Table 3 contains descriptive statistics of the cannabis use variables analysed at baseline, post-intervention, and follow-up, for those participants who completed the corresponding assessment. The results of the GEEs for each outcome are shown in Table 4. The GEE on Days used in the past month found a significant interaction between Time and RCQ stage, Wald χ2 = 11.59, p = .003, which parameter estimates (not shown in Table 3) suggest was driven by differences between RCQ status groups at post-intervention, Wald χ2 = 6.35, p = .012. A follow-up Mann-Whitney U test found that the Action group (Md = 24.5, 0–30) used cannabis less days than the Contemplation group (Md = 12.0, 0–30) at post-intervention, Z = − 3.06, p = .002. This difference was no longer seen at follow-up, Z = − 1.16, p = .248. Figure 2a, which shows number of days (estimated marginal means) as a function of RCQ status over time. The GEE on DTCQ found a significant association between RCQ status and confidence to resist such that those in the Action stage had higher levels of confidence overall, Wald χ2 = 8.54, p = .003. Figure 2b shows confidence (estimated marginal means) (%) as a function of RCQ status and time. The GEE on SDS found a significant association between RCQ status and dependence scores, Wald χ2 = 16.03, p < .001, with participants in the Action stage having lower dependence overall. Further, participants wanting to quit (versus reduce) showed greater dependence overall, Wald χ2 = 17.43, p < .001. There was also a significant effect of time, Wald χ2 = 13.92, p = .001. Figure 2c shows the estimated marginal means of SDS as a function of time and RCQ status. Finally, the GEE on CPQ found a significant effect of time. The estimated marginal means corresponding to this analysis are shown in Fig. 2d.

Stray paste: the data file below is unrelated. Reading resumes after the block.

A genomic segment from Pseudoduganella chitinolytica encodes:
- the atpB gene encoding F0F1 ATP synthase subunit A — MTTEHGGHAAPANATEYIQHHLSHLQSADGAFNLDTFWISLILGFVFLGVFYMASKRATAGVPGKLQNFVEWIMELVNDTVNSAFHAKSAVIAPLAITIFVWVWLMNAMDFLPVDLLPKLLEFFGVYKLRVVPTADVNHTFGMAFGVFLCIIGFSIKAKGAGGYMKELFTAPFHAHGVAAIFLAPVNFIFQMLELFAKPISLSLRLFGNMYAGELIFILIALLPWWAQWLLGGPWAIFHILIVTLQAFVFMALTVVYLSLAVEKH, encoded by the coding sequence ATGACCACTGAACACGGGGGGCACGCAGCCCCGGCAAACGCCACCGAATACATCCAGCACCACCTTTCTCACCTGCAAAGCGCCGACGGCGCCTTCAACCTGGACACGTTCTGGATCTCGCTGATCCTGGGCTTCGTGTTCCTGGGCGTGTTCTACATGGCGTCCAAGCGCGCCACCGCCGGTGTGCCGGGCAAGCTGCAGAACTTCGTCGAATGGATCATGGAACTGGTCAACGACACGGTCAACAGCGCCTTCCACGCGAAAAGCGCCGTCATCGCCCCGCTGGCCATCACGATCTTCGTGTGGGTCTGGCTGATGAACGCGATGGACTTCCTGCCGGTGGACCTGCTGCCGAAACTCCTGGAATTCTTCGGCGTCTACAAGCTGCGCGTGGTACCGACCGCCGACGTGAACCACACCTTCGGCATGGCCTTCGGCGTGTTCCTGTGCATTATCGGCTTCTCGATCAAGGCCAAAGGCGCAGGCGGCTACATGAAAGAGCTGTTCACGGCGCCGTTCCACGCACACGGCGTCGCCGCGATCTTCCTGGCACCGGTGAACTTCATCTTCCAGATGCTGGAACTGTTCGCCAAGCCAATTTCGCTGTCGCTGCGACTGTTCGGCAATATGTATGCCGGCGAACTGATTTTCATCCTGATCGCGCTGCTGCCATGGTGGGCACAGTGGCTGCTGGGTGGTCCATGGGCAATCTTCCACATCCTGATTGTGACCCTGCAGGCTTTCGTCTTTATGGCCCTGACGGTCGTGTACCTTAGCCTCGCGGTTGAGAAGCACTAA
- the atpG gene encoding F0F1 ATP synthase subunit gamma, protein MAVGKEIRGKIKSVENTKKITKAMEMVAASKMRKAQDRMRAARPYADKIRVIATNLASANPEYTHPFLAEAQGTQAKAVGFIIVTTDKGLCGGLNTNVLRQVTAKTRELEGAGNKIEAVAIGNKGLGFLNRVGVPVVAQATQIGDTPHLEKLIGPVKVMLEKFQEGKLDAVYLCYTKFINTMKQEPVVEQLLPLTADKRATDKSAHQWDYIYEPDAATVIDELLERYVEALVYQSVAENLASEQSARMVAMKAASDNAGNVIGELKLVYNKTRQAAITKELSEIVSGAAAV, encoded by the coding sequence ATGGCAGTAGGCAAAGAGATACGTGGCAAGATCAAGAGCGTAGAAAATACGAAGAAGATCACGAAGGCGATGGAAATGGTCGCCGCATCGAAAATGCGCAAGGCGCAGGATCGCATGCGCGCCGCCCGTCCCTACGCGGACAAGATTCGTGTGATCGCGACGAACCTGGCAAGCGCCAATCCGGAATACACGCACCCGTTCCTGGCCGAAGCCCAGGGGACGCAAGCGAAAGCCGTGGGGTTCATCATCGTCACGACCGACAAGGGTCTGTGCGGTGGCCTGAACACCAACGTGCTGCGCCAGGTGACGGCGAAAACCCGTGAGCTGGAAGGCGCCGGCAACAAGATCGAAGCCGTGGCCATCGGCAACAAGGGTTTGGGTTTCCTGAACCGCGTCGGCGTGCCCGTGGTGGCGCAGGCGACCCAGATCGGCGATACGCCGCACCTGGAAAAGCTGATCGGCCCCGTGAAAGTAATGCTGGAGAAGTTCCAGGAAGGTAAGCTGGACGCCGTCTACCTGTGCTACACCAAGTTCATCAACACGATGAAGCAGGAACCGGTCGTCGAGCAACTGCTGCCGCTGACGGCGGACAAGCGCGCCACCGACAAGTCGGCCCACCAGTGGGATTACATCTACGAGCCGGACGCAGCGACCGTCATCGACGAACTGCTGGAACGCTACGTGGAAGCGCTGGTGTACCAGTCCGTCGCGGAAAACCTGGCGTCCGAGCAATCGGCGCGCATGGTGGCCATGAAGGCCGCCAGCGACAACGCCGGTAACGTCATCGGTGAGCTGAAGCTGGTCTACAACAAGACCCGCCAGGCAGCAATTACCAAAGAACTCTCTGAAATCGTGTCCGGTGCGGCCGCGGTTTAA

The results from the ITT analyses revealed similar results across all outcomes (see Additional file 1).
The present study aimed to explore the feasibility and acceptability of a newly developed smartphone application, APTT, designed to assist cannabis users to reduce or quit their use of the drug. To the authors’ knowledge this is one of the first apps for the self-management of cannabis use to be trialled, which is grounded in evidence-based intervention principles. The findings of the current study suggest that APTT is a feasible and acceptable mobile-based intervention for cannabis users wishing to reduce or quit their use.